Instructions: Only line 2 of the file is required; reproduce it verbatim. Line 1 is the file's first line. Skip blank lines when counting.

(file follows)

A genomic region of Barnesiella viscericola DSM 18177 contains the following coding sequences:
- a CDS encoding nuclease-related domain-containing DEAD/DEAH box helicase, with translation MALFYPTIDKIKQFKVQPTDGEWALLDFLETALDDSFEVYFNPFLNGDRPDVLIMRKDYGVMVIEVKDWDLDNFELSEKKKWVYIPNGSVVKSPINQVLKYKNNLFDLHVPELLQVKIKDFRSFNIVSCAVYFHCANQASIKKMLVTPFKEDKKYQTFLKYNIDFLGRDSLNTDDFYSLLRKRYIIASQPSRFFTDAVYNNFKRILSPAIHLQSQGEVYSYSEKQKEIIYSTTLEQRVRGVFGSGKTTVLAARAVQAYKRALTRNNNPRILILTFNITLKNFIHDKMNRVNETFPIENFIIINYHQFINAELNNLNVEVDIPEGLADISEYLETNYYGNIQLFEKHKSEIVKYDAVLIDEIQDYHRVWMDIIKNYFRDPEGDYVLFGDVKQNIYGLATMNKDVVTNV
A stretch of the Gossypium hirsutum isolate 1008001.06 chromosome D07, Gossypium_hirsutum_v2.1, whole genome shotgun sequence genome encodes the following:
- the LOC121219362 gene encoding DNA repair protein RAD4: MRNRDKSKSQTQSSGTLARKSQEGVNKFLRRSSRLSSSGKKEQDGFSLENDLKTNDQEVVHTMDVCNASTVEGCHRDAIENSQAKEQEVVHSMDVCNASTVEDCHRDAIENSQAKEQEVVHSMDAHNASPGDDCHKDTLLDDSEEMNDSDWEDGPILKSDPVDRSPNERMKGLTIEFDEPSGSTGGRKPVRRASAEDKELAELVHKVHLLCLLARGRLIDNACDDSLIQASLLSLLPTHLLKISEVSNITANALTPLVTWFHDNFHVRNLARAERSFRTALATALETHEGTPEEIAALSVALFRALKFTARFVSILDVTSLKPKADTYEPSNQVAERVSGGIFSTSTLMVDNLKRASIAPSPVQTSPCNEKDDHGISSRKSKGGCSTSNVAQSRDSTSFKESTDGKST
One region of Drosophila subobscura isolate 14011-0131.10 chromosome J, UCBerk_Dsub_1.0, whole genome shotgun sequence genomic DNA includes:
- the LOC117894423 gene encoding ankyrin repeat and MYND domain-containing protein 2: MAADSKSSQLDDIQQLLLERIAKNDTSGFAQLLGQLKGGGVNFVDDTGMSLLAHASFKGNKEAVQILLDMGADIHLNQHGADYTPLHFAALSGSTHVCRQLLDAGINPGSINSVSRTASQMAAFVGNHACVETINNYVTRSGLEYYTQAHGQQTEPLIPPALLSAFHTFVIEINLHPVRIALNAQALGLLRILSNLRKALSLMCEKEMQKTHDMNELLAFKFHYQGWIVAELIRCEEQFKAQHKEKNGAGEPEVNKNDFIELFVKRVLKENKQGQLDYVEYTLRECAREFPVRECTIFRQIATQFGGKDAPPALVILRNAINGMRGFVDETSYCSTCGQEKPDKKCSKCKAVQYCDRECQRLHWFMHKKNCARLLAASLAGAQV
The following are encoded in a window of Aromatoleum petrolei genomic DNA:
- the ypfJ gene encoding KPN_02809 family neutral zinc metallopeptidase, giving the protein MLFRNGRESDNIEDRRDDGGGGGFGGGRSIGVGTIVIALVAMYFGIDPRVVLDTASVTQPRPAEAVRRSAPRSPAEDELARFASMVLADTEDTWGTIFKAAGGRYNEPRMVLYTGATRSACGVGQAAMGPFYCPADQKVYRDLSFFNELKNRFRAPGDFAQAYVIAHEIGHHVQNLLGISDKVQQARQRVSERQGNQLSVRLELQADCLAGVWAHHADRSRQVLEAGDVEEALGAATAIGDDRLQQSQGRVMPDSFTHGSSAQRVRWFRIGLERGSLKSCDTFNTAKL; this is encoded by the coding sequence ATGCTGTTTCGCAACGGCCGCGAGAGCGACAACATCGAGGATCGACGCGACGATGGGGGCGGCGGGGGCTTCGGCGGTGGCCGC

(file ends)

- a CDS encoding nuclease-related domain-containing DEAD/DEAH box helicase, with translation MALFYPTIDKIKQFKVQPTDGEWALLDFLETALDDSFEVYFNPFLNGDRPDVLIMRKDYGVMVIEVKDWDLDNFELSEKKKWVYIPNGSVVKSPINQVLKYKNNLFDLHVPELLQVKIKDFRSFNIVSCAVYFHCANQASIKKMLVTPFKEDKKYQTFLKYNIDFLGRDSLNTDDFYSLLRKRYIIASQPSRFFTDAVYNNFKRILSPAIHLQSQGEVYSYSEKQKEIIYSTTLEQRVRGVFGSGKTTVLAARAVQAYKRALTRNNNPRILILTFNITLKNFIHDKMNRVNETFPIENFIIINYHQFINAELNNLNVEVDIPEGLADISEYLETNYYGNIQLFEKHKSEIVKYDAVLIDEIQDYHRVWMDIIKNYFRDPEGDYVLFGDVKQNIYGLATMNKDVVTNV